Nanoracks announces plans for commercial space station

Artist’s concept of the Starlab space station. Credit: Nanoracks

Nanoracks announced Oct. 21 it is teaming with Lockheed Martin to develop a commercial crewed space station named Starlab that officials said could reach initial operational capability by 2027.

The commercial space lab will be continuously crewed to conduct critical research, support off-planet industrial activity, and ensure continued U.S. presence in low Earth orbit after the retirement of the International Space Station, Nanoracks said in a press release.

Nanoracks launched a commercial airlock module to the International Space Station in December 2020 aboard a SpaceX cargo mission. The airlock is designed to transfer experiments and small satellites between the pressurized interior of the space station and the vacuum of space.

The company also arranges accommodations for commercial experiments at the space station, and rides for small CubeSats to be deployed into orbit.

“Since the beginning, Nanoracks has sought to own and operate a private space station to fully unlock market demand,” said Jeff Manber, CEO and co-founder of Nanoracks, in a statement. “Our team has spent the last decade learning the business of space stations, understanding customer needs, charting market growth, and self-investing in private hardware on the ISS like the Bishop Airlock. Nanoracks and our team are excited to work with NASA and our friends across the world as we move forward with Starlab.”

Lockheed Martin will design and build Starlab’s large inflatable habitat. The station will also include a metallic docking node, a power and propulsion element, and a large robotic arm for servicing cargo and payloads, according to Nanoracks.

The station will continuously host up to four astronauts, supporting scientific experiments and in-space manufacturing capabilities, Nanoracks said.

“Nanoracks’ Starlab business model is designed to enable science, research, and manufacturing for global customers, and bring added value to long-duration sovereign astronaut missions,” the company said. “Starlab will also serve tourism and other commercial and business activities.”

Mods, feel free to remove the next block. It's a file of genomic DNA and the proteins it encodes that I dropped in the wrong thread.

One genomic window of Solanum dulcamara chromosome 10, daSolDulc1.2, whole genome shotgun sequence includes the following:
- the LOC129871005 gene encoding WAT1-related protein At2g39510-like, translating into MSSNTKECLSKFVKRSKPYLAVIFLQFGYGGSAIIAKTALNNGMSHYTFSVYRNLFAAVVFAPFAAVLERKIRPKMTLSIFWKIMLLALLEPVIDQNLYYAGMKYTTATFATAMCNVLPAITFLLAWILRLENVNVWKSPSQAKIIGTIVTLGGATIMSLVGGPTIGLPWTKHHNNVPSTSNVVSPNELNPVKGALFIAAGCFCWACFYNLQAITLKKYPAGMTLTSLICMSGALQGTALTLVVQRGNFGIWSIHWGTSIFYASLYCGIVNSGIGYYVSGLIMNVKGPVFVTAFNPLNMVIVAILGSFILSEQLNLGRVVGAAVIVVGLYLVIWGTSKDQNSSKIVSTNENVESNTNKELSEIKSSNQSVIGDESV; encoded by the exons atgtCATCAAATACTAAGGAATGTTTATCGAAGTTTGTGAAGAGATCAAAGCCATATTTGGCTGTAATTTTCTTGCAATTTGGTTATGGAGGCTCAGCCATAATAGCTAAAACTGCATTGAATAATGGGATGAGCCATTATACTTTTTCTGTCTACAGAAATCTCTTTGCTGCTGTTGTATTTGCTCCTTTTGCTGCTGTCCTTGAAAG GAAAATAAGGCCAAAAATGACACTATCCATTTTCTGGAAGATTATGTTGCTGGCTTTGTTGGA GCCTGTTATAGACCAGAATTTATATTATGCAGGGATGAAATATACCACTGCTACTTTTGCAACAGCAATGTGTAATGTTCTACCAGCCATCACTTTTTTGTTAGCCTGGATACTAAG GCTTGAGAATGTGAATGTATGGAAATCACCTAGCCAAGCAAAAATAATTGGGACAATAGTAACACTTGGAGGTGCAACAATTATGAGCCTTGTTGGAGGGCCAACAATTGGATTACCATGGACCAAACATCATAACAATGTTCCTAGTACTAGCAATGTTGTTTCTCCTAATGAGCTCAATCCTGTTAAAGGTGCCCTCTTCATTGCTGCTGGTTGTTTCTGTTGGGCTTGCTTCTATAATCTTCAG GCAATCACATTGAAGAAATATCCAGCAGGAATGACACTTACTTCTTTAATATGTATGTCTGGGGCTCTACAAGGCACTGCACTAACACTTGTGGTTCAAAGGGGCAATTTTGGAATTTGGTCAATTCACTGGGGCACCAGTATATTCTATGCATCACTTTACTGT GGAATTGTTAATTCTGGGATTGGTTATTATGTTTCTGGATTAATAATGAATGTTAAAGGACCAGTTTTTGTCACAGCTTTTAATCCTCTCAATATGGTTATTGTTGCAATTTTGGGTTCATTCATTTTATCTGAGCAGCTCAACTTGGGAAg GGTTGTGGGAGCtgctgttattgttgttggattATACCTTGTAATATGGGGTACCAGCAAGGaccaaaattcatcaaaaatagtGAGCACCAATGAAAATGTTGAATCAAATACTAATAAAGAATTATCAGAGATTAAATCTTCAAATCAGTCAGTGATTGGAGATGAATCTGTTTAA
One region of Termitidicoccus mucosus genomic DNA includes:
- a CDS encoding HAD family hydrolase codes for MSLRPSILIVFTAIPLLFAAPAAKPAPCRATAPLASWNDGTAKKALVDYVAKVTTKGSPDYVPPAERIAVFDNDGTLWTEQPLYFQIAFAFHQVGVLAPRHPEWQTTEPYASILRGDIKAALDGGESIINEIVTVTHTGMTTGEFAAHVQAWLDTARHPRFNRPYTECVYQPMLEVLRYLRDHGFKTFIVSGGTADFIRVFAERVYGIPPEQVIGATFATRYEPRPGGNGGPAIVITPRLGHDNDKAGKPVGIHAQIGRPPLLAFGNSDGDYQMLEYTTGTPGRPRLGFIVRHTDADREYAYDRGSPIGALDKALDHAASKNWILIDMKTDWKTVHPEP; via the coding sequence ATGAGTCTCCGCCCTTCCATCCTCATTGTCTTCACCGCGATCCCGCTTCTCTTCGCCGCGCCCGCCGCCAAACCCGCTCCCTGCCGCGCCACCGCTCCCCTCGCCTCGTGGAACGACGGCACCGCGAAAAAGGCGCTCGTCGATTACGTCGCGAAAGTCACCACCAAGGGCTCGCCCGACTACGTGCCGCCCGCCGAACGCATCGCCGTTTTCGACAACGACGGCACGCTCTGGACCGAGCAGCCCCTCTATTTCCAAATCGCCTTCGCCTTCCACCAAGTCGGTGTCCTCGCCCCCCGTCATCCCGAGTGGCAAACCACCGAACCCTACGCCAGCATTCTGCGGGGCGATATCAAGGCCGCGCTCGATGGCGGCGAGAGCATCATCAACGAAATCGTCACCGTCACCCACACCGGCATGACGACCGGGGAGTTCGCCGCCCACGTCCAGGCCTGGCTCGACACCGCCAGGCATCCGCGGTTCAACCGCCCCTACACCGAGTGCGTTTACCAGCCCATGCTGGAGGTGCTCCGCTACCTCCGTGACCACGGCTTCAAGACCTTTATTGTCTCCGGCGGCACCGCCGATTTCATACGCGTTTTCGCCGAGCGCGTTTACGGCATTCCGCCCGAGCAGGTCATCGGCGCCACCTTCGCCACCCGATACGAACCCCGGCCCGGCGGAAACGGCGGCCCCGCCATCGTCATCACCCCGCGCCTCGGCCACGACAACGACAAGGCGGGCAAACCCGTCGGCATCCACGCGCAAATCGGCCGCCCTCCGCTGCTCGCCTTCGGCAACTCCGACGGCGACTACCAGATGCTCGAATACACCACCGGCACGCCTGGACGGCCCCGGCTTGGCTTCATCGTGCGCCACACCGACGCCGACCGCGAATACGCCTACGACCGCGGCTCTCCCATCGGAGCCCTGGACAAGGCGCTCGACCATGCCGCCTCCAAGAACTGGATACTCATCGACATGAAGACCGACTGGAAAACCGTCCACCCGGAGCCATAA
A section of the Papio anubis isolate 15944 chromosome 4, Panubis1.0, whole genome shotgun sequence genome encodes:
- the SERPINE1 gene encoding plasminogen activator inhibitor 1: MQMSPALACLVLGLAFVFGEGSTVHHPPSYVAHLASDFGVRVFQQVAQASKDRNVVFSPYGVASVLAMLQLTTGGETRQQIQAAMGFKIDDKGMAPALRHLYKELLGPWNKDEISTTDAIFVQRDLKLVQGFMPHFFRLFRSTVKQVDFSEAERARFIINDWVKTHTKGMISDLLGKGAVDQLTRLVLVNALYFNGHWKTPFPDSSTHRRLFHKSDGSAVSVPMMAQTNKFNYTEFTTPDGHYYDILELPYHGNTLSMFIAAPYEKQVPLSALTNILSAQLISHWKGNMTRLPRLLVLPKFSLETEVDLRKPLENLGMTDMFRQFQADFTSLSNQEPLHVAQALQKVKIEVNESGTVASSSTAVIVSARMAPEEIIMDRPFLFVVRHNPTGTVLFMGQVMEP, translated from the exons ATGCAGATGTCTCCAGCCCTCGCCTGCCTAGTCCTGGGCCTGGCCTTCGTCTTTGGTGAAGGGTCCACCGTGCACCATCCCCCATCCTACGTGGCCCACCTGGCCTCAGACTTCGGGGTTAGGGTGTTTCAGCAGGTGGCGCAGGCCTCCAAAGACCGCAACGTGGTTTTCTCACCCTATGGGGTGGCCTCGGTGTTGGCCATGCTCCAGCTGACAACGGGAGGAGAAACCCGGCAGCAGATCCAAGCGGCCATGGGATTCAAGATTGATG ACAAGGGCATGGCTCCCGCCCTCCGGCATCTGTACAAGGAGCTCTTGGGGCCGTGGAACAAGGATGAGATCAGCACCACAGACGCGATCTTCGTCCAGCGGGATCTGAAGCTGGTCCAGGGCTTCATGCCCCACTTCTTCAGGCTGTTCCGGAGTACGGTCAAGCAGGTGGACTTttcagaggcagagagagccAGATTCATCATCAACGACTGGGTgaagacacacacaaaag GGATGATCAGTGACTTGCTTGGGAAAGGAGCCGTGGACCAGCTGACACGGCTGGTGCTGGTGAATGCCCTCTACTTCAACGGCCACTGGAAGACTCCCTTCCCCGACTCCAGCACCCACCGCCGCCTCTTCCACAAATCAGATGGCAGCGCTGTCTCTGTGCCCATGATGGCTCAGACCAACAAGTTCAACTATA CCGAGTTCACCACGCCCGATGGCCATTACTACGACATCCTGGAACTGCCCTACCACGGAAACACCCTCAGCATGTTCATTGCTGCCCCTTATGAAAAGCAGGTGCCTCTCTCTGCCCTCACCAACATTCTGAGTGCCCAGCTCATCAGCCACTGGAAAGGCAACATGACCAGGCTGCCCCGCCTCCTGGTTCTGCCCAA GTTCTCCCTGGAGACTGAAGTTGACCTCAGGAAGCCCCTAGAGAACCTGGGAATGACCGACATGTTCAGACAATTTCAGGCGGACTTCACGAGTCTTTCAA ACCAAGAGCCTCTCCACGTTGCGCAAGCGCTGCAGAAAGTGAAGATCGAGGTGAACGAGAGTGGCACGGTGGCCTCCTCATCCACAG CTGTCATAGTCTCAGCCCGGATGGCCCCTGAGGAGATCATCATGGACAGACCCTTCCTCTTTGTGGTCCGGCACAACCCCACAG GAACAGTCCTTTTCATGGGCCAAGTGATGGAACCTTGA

Voyager Space, the majority shareholder of Nanoracks, will lead strategy and investment for the Starlab program. Nanoracks did not disclose the expected cost of the space station, its plans for funding the venture, or what vehicles it will use for crew and cargo transportation.

“We’re excited to be part of such an innovative and capable team — one that allows each company to leverage their core strengths,” said Lisa Callahan, vice president and general manager of commercial and civil space at Lockheed Martin. “Lockheed Martin’s extensive experience in building complex spacecraft and systems, coupled with Nanoracks’ commercial business innovation and Voyager’s financial expertise allows our team to create a customer-focused space station that will fuel our future vision.

“We have invested significantly in habitat technology which enables us to propose a cost-effective, mission-driven spacecraft design for Starlab,” Callahan said in a statement.

Nanoracks, a Houston-based company, leads one of several teams developing concepts for commercial space stations.

Axiom Space, another company headquartered in Houston, won an award from NASA in 2020 to attach a commercial pressurized module to the International Space Station.

Axiom says their first ISS module is scheduled for launch in 2024, but it is just the first of several elements Axiom plans to attach to to the international research complex. Under Axiom’s roadmap, the modules will eventually detach from the ISS to form a privately-owned space station.

Sierra Space, a subsidiary of Sierra Nevada Corp., has also revealed its concept for a commercial space station in low Earth orbit.

The companies are vying for NASA support in a public-private partnership to develop a commercial replacement for the International Space Station.

NASA’s Commercial Low Earth Orbit Destination, or CLD, program aims to help U.S. industry develop commercial habitats where NASA astronauts, foreign space fliers, and private astronauts could visit, live, and work after retirement of the ISS.

NASA hopes to keep the International Space Station operating until at least 2030, but eventually wants to transition responsibility for low Earth orbit stations to the private sector. Agency officials say that will allow NASA to focus its resources on deep space exploration.

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